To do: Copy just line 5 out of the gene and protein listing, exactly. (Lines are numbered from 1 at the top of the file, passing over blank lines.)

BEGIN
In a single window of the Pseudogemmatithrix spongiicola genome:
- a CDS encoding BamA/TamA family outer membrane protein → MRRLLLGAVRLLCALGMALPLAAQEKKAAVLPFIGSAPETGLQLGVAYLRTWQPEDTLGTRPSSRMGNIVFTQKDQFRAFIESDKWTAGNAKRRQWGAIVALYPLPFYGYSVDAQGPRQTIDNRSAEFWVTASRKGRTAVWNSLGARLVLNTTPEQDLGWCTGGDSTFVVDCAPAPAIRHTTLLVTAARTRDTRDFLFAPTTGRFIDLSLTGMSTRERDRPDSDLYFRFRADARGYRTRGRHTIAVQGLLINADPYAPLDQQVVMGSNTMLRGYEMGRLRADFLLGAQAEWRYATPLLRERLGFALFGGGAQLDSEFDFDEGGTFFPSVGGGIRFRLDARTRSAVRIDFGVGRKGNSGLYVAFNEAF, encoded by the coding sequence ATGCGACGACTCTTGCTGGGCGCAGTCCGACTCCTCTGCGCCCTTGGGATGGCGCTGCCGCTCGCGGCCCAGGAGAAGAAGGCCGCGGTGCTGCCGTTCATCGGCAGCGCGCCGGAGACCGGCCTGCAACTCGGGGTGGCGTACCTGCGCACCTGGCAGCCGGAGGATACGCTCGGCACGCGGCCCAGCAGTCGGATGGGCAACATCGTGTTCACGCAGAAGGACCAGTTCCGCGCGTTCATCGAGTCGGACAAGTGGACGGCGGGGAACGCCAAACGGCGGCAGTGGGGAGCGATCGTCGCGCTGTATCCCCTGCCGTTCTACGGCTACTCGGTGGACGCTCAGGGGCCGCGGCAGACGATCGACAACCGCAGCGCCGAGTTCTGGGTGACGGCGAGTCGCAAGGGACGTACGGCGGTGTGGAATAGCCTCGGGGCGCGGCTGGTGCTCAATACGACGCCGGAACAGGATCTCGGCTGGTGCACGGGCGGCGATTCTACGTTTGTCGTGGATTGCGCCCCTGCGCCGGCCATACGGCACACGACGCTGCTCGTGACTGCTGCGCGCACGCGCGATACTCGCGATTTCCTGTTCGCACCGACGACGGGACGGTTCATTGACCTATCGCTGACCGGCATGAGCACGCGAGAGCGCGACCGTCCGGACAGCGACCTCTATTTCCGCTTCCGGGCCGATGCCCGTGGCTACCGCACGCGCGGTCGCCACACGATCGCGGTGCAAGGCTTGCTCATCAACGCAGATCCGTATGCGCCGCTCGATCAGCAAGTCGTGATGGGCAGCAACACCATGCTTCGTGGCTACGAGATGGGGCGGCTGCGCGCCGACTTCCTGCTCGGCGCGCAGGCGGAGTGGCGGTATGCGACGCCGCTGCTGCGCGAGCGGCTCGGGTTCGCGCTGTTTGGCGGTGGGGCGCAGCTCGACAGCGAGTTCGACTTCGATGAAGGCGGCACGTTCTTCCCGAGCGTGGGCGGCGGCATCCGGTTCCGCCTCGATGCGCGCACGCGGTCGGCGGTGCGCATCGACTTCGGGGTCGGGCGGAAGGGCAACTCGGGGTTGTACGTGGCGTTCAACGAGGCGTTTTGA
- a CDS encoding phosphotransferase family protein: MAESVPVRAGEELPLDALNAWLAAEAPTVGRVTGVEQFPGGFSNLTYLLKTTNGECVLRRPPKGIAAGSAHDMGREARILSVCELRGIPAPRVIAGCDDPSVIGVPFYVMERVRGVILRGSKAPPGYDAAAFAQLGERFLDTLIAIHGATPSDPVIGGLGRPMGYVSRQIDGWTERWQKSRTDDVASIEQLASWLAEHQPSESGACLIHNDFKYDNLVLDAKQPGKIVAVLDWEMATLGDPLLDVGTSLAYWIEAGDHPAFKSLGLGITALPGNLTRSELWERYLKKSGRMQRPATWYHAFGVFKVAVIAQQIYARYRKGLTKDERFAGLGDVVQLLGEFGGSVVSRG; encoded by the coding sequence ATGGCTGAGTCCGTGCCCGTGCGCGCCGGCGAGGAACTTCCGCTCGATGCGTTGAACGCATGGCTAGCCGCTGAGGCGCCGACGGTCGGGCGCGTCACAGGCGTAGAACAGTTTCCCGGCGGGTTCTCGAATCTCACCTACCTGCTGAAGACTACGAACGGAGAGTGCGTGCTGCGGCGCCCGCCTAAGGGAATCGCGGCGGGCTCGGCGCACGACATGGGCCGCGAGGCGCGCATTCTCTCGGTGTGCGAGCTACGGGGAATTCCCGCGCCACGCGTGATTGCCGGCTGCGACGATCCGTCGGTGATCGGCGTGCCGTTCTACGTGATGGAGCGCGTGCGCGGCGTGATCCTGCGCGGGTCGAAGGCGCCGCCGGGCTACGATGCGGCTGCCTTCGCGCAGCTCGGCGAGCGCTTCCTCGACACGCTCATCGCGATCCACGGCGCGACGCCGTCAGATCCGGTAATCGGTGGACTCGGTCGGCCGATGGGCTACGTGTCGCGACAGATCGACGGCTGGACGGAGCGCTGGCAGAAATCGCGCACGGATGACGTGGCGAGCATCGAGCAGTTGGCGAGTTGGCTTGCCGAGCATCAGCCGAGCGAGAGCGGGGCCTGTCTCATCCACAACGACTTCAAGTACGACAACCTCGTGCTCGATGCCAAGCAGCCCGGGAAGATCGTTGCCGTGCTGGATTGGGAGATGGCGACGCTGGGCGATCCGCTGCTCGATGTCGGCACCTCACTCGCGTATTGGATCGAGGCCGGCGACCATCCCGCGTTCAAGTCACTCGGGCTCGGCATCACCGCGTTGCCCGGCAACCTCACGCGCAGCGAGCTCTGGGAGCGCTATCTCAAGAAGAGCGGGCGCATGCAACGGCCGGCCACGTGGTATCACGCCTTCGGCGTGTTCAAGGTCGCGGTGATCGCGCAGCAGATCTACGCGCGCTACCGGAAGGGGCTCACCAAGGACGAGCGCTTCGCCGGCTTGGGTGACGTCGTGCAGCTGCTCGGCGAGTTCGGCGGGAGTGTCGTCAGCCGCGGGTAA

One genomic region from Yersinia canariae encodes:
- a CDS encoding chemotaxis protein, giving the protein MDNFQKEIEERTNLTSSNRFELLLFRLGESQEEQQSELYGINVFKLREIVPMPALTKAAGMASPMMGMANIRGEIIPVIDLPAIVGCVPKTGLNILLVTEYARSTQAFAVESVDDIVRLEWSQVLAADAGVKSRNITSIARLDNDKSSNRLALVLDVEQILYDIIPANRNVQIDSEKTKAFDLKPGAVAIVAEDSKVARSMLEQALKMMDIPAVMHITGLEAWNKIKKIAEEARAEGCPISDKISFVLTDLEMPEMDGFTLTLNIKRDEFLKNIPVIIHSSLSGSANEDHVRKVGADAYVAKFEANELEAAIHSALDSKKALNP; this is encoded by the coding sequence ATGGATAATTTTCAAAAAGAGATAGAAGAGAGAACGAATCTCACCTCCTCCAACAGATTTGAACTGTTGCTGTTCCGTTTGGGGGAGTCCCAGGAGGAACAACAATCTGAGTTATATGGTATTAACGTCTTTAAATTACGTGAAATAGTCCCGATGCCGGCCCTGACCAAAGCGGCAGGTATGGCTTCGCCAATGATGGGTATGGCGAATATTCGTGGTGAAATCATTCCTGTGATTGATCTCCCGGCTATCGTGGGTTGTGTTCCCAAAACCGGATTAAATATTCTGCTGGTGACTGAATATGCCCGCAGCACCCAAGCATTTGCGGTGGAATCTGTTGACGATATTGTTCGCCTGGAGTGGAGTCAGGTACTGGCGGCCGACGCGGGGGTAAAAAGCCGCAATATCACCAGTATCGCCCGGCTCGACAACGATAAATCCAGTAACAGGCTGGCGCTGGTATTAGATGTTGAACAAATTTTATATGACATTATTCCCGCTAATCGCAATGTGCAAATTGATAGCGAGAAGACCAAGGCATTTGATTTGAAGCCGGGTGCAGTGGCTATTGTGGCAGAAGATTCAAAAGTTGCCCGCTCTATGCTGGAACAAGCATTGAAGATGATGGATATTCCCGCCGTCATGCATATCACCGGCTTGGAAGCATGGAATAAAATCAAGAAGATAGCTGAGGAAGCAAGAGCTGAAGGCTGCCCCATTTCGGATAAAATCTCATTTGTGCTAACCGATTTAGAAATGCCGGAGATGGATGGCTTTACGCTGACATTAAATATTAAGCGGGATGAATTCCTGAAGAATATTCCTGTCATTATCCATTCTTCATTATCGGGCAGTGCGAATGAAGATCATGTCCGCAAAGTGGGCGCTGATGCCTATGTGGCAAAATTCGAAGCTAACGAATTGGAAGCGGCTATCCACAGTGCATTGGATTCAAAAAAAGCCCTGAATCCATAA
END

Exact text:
- a CDS encoding chemotaxis protein, giving the protein MDNFQKEIEERTNLTSSNRFELLLFRLGESQEEQQSELYGINVFKLREIVPMPALTKAAGMASPMMGMANIRGEIIPVIDLPAIVGCVPKTGLNILLVTEYARSTQAFAVESVDDIVRLEWSQVLAADAGVKSRNITSIARLDNDKSSNRLALVLDVEQILYDIIPANRNVQIDSEKTKAFDLKPGAVAIVAEDSKVARSMLEQALKMMDIPAVMHITGLEAWNKIKKIAEEARAEGCPISDKISFVLTDLEMPEMDGFTLTLNIKRDEFLKNIPVIIHSSLSGSANEDHVRKVGADAYVAKFEANELEAAIHSALDSKKALNP; this is encoded by the coding sequence ATGGATAATTTTCAAAAAGAGATAGAAGAGAGAACGAATCTCACCTCCTCCAACAGATTTGAACTGTTGCTGTTCCGTTTGGGGGAGTCCCAGGAGGAACAACAATCTGAGTTATATGGTATTAACGTCTTTAAATTACGTGAAATAGTCCCGATGCCGGCCCTGACCAAAGCGGCAGGTATGGCTTCGCCAATGATGGGTATGGCGAATATTCGTGGTGAAATCATTCCTGTGATTGATCTCCCGGCTATCGTGGGTTGTGTTCCCAAAACCGGATTAAATATTCTGCTGGTGACTGAATATGCCCGCAGCACCCAAGCATTTGCGGTGGAATCTGTTGACGATATTGTTCGCCTGGAGTGGAGTCAGGTACTGGCGGCCGACGCGGGGGTAAAAAGCCGCAATATCACCAGTATCGCCCGGCTCGACAACGATAAATCCAGTAACAGGCTGGCGCTGGTATTAGATGTTGAACAAATTTTATATGACATTATTCCCGCTAATCGCAATGTGCAAATTGATAGCGAGAAGACCAAGGCATTTGATTTGAAGCCGGGTGCAGTGGCTATTGTGGCAGAAGATTCAAAAGTTGCCCGCTCTATGCTGGAACAAGCATTGAAGATGATGGATATTCCCGCCGTCATGCATATCACCGGCTTGGAAGCATGGAATAAAATCAAGAAGATAGCTGAGGAAGCAAGAGCTGAAGGCTGCCCCATTTCGGATAAAATCTCATTTGTGCTAACCGATTTAGAAATGCCGGAGATGGATGGCTTTACGCTGACATTAAATATTAAGCGGGATGAATTCCTGAAGAATATTCCTGTCATTATCCATTCTTCATTATCGGGCAGTGCGAATGAAGATCATGTCCGCAAAGTGGGCGCTGATGCCTATGTGGCAAAATTCGAAGCTAACGAATTGGAAGCGGCTATCCACAGTGCATTGGATTCAAAAAAAGCCCTGAATCCATAA